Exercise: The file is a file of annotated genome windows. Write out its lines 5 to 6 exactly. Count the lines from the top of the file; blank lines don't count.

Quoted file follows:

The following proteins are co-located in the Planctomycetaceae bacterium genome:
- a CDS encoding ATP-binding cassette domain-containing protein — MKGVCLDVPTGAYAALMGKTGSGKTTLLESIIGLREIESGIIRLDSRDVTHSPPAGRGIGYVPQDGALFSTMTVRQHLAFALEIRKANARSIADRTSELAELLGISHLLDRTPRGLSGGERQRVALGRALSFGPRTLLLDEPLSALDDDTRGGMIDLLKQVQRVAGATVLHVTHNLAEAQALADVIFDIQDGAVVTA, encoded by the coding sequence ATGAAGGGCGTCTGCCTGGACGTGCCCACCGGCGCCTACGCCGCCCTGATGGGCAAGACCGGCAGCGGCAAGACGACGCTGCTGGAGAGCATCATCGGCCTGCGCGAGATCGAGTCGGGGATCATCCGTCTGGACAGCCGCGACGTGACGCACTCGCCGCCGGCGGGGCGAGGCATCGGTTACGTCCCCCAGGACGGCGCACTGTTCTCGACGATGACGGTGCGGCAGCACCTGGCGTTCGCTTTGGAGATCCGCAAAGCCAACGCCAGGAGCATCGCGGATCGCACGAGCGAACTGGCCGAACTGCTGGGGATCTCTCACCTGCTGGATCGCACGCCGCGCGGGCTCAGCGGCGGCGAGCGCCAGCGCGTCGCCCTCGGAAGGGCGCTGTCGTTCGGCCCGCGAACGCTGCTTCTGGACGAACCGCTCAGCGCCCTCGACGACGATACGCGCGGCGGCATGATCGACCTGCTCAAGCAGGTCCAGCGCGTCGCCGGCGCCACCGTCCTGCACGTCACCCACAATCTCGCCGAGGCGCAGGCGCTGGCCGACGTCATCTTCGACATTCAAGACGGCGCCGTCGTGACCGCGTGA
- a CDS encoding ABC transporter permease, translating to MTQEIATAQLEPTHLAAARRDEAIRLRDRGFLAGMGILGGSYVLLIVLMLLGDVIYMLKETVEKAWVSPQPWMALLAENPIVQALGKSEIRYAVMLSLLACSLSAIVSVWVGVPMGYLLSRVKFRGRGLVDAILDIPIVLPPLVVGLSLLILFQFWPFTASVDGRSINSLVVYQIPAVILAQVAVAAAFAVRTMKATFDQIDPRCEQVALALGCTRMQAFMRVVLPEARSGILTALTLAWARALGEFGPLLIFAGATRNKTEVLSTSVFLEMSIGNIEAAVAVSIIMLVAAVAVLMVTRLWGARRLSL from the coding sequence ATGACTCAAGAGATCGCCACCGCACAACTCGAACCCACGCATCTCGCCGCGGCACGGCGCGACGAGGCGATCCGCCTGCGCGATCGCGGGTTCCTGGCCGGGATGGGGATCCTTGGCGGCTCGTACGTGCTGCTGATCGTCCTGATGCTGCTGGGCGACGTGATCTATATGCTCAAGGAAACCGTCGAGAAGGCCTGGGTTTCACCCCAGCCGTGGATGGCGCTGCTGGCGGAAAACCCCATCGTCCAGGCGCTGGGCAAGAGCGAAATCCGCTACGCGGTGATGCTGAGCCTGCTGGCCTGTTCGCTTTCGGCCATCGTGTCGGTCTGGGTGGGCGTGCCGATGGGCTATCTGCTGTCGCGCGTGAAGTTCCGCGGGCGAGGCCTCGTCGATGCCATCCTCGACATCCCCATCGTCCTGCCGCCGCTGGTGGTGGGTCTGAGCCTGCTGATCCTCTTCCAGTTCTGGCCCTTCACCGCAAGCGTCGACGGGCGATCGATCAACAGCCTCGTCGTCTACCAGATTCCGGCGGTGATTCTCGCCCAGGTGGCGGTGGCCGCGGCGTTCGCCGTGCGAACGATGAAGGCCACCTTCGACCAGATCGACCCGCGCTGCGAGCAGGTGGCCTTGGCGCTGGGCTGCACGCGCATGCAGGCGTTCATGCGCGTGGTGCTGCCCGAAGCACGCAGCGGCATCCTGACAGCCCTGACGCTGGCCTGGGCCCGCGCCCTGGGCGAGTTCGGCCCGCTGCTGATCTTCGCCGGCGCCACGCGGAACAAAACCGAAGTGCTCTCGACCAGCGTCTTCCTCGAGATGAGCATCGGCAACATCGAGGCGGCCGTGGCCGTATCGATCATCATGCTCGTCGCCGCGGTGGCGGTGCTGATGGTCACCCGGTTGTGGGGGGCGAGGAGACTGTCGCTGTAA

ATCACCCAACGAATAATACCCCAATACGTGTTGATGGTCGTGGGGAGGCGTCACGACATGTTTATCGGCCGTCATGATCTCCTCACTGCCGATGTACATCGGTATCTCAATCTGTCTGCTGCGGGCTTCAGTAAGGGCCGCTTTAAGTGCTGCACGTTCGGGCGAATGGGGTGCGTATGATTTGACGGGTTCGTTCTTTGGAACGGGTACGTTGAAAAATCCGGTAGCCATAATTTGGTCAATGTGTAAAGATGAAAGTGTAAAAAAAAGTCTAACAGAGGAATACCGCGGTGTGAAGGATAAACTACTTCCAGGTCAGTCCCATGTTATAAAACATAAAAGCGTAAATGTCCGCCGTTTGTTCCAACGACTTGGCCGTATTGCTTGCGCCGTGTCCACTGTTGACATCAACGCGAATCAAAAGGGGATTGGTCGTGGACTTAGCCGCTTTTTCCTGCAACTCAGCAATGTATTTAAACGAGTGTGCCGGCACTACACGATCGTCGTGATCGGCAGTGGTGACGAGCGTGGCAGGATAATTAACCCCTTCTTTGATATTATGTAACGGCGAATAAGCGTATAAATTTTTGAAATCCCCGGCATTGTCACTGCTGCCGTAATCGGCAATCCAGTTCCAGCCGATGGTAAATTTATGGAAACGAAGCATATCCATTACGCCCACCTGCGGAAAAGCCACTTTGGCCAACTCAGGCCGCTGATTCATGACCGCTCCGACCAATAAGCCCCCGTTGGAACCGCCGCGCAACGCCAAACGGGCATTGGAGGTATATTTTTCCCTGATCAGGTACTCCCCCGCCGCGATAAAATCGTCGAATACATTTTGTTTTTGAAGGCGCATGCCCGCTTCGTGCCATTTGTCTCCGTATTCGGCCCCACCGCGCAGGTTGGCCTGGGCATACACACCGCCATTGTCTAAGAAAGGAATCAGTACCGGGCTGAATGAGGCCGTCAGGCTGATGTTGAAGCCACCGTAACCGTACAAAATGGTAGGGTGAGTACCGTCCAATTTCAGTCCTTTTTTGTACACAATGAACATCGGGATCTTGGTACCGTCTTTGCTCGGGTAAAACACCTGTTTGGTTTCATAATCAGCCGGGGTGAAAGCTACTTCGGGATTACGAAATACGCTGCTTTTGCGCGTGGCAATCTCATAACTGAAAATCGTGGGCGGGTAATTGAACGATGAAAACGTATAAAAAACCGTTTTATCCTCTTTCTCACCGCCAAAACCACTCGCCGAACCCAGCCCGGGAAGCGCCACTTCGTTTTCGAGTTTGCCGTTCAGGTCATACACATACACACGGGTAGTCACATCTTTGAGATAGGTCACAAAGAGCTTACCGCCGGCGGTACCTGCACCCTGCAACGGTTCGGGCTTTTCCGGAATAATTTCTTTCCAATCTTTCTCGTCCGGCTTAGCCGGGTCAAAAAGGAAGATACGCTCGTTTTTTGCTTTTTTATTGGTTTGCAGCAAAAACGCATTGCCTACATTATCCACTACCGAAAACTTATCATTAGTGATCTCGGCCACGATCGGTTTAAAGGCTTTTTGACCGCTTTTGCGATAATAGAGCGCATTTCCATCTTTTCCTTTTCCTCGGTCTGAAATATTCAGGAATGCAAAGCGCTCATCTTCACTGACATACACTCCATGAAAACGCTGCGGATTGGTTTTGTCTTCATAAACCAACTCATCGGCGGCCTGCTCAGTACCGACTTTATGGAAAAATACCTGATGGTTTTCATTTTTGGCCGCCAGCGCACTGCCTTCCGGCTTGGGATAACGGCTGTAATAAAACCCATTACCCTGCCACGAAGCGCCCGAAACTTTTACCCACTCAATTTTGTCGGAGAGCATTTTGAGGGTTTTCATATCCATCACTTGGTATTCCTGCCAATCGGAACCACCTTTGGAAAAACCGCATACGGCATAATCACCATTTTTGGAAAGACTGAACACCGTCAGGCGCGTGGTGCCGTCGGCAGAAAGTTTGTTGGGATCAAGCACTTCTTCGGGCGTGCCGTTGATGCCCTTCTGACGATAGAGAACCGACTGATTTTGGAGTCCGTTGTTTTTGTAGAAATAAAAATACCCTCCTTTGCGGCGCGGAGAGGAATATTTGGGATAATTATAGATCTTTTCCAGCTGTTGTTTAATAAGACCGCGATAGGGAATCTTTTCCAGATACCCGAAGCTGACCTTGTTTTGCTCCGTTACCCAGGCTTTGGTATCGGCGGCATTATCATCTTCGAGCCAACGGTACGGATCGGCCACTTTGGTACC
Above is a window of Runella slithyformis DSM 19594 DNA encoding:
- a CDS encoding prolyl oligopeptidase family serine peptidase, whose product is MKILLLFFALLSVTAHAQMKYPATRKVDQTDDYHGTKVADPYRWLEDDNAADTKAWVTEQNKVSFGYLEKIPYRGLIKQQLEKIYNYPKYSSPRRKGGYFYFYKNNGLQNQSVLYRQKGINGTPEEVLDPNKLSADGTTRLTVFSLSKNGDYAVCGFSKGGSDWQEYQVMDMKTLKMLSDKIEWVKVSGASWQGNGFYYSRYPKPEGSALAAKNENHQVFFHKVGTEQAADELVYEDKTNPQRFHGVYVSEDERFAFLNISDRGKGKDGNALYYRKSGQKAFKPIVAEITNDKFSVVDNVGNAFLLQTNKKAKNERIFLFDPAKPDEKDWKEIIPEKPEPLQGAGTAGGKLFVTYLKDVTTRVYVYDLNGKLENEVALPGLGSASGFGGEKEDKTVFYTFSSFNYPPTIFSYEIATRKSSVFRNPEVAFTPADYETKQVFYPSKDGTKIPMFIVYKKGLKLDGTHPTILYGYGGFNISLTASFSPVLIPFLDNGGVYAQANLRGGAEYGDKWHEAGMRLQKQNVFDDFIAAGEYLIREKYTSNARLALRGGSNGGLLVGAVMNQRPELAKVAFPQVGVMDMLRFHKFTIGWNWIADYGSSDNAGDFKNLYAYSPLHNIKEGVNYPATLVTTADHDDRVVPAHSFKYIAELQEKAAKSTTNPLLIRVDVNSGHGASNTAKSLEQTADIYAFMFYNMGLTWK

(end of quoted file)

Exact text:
Above is a window of Runella slithyformis DSM 19594 DNA encoding:
- a CDS encoding prolyl oligopeptidase family serine peptidase, whose product is MKILLLFFALLSVTAHAQMKYPATRKVDQTDDYHGTKVADPYRWLEDDNAADTKAWVTEQNKVSFGYLEKIPYRGLIKQQLEKIYNYPKYSSPRRKGGYFYFYKNNGLQNQSVLYRQKGINGTPEEVLDPNKLSADGTTRLTVFSLSKNGDYAVCGFSKGGSDWQEYQVMDMKTLKMLSDKIEWVKVSGASWQGNGFYYSRYPKPEGSALAAKNENHQVFFHKVGTEQAADELVYEDKTNPQRFHGVYVSEDERFAFLNISDRGKGKDGNALYYRKSGQKAFKPIVAEITNDKFSVVDNVGNAFLLQTNKKAKNERIFLFDPAKPDEKDWKEIIPEKPEPLQGAGTAGGKLFVTYLKDVTTRVYVYDLNGKLENEVALPGLGSASGFGGEKEDKTVFYTFSSFNYPPTIFSYEIATRKSSVFRNPEVAFTPADYETKQVFYPSKDGTKIPMFIVYKKGLKLDGTHPTILYGYGGFNISLTASFSPVLIPFLDNGGVYAQANLRGGAEYGDKWHEAGMRLQKQNVFDDFIAAGEYLIREKYTSNARLALRGGSNGGLLVGAVMNQRPELAKVAFPQVGVMDMLRFHKFTIGWNWIADYGSSDNAGDFKNLYAYSPLHNIKEGVNYPATLVTTADHDDRVVPAHSFKYIAELQEKAAKSTTNPLLIRVDVNSGHGASNTAKSLEQTADIYAFMFYNMGLTWK